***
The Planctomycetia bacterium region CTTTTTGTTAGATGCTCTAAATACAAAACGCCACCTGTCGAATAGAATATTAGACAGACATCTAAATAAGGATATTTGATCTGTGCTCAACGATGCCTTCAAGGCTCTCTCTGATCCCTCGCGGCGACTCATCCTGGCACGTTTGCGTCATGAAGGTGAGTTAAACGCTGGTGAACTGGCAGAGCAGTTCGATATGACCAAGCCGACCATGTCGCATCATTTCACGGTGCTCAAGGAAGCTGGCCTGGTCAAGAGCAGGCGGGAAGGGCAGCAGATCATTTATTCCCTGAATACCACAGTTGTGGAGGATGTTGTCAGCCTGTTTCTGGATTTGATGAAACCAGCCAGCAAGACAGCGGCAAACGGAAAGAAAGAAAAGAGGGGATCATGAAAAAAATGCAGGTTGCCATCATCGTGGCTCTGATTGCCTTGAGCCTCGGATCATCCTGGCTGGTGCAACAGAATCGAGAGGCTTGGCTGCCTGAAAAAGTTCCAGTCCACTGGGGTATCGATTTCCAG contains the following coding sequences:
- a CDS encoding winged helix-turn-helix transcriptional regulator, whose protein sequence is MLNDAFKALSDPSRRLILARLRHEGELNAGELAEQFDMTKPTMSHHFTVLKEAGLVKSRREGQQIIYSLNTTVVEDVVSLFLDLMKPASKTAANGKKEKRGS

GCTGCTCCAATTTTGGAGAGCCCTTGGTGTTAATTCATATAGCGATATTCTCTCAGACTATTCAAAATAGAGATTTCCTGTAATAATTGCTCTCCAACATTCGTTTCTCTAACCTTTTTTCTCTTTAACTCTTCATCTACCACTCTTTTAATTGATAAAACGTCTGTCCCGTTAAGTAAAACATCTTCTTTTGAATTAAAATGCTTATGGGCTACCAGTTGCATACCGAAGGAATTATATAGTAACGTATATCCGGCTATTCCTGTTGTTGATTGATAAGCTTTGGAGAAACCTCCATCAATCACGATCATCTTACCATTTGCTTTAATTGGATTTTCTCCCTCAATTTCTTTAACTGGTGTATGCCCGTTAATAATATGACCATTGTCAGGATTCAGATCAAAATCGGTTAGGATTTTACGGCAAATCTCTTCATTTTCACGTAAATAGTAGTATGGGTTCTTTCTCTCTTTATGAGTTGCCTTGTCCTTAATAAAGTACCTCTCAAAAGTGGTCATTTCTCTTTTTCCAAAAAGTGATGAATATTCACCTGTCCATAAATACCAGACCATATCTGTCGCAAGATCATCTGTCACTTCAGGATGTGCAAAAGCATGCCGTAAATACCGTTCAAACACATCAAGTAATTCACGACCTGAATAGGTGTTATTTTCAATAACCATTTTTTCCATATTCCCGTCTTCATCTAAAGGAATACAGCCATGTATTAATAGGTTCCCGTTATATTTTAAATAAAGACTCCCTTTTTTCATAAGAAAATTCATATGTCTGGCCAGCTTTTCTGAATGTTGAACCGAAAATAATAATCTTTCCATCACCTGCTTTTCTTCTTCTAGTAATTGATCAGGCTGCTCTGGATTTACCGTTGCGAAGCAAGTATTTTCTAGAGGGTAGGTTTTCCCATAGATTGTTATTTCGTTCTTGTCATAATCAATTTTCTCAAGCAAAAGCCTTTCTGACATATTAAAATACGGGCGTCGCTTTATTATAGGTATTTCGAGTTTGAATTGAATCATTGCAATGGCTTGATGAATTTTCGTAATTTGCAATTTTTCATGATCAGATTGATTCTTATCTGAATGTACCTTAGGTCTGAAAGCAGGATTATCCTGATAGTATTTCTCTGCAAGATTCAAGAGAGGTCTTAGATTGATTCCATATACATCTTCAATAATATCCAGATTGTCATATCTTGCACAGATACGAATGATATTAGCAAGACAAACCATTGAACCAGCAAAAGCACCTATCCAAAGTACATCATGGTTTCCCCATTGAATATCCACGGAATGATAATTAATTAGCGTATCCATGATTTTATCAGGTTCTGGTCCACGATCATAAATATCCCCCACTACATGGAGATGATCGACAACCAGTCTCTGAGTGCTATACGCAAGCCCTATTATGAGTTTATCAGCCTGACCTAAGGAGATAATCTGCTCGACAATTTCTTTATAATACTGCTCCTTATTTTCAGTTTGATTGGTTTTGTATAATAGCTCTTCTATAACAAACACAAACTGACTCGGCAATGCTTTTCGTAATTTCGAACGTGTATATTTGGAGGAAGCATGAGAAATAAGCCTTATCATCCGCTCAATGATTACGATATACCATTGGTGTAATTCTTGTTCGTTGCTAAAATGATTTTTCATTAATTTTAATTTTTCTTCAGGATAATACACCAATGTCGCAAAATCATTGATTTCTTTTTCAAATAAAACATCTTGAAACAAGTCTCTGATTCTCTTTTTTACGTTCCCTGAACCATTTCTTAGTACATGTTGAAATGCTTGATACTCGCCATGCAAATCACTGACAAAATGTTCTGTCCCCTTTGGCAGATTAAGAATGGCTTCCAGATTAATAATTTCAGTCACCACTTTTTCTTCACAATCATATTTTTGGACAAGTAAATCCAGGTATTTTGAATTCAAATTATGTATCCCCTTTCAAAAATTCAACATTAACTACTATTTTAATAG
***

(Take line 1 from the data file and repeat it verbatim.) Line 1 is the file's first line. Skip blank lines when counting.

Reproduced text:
The Planctomycetia bacterium region CTTTTTGTTAGATGCTCTAAATACAAAACGCCACCTGTCGAATAGAATATTAGACAGACATCTAAATAAGGATATTTGATCTGTGCTCAACGATGCCTTCAAGGCTCTCTCTGATCCCTCGCGGCGACTCATCCTGGCACGTTTGCGTCATGAAGGTGAGTTAAACGCTGGTGAACTGGCAGAGCAGTTCGATATGACCAAGCCGACCATGTCGCATCATTTCACGGTGCTCAAGGAAGCTGGCCTGGTCAAGAGCAGGCGGGAAGGGCAGCAGATCATTTATTCCCTGAATACCACAGTTGTGGAGGATGTTGTCAGCCTGTTTCTGGATTTGATGAAACCAGCCAGCAAGACAGCGGCAAACGGAAAGAAAGAAAAGAGGGGATCATGAAAAAAATGCAGGTTGCCATCATCGTGGCTCTGATTGCCTTGAGCCTCGGATCATCCTGGCTGGTGCAACAGAATCGAGAGGCTTGGCTGCCTGAAAAAGTTCCAGTCCACTGGGGTATCGATTTCCAG contains the following coding sequences: